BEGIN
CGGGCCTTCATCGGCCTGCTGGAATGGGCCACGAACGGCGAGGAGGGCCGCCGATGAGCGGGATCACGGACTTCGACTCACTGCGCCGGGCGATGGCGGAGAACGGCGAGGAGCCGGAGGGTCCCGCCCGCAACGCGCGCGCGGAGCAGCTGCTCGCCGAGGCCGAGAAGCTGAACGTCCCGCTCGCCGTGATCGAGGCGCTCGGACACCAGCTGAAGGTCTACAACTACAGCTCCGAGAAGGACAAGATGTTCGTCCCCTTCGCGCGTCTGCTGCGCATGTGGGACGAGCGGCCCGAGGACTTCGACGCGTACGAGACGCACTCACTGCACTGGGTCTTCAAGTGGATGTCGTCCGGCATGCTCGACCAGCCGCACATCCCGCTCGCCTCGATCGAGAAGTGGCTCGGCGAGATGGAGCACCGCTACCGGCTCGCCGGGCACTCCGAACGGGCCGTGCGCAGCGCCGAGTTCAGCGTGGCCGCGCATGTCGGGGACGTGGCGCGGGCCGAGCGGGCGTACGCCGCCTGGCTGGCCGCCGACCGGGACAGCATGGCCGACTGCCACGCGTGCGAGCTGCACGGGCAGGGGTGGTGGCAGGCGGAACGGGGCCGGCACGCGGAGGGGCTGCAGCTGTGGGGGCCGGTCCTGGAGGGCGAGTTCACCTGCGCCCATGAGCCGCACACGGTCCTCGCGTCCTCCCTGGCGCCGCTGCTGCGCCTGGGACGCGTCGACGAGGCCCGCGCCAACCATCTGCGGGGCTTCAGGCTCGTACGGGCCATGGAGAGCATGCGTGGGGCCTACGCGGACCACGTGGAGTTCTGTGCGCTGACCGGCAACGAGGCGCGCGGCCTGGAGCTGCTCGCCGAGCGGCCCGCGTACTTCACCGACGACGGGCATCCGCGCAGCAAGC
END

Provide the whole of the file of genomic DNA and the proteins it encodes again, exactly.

CGGGCCTTCATCGGCCTGCTGGAATGGGCCACGAACGGCGAGGAGGGCCGCCGATGAGCGGGATCACGGACTTCGACTCACTGCGCCGGGCGATGGCGGAGAACGGCGAGGAGCCGGAGGGTCCCGCCCGCAACGCGCGCGCGGAGCAGCTGCTCGCCGAGGCCGAGAAGCTGAACGTCCCGCTCGCCGTGATCGAGGCGCTCGGACACCAGCTGAAGGTCTACAACTACAGCTCCGAGAAGGACAAGATGTTCGTCCCCTTCGCGCGTCTGCTGCGCATGTGGGACGAGCGGCCCGAGGACTTCGACGCGTACGAGACGCACTCACTGCACTGGGTCTTCAAGTGGATGTCGTCCGGCATGCTCGACCAGCCGCACATCCCGCTCGCCTCGATCGAGAAGTGGCTCGGCGAGATGGAGCACCGCTACCGGCTCGCCGGGCACTCCGAACGGGCCGTGCGCAGCGCCGAGTTCAGCGTGGCCGCGCATGTCGGGGACGTGGCGCGGGCCGAGCGGGCGTACGCCGCCTGGCTGGCCGCCGACCGGGACAGCATGGCCGACTGCCACGCGTGCGAGCTGCACGGGCAGGGGTGGTGGCAGGCGGAACGGGGCCGGCACGCGGAGGGGCTGCAGCTGTGGGGGCCGGTCCTGGAGGGCGAGTTCACCTGCGCCCATGAGCCGCACACGGTCCTCGCGTCCTCCCTGGCGCCGCTGCTGCGCCTGGGACGCGTCGACGAGGCCCGCGCCAACCATCTGCGGGGCTTCAGGCTCGTACGGGCCATGGAGAGCATGCGTGGGGCCTACGCGGACCACGTGGAGTTCTGTGCGCTGACCGGCAACGAGGCGCGCGGCCTGGAGCTGCTCGCCGAGCGGCCCGCGTACTTCACCGACGACGGGCATCCGCGCAGCAAGC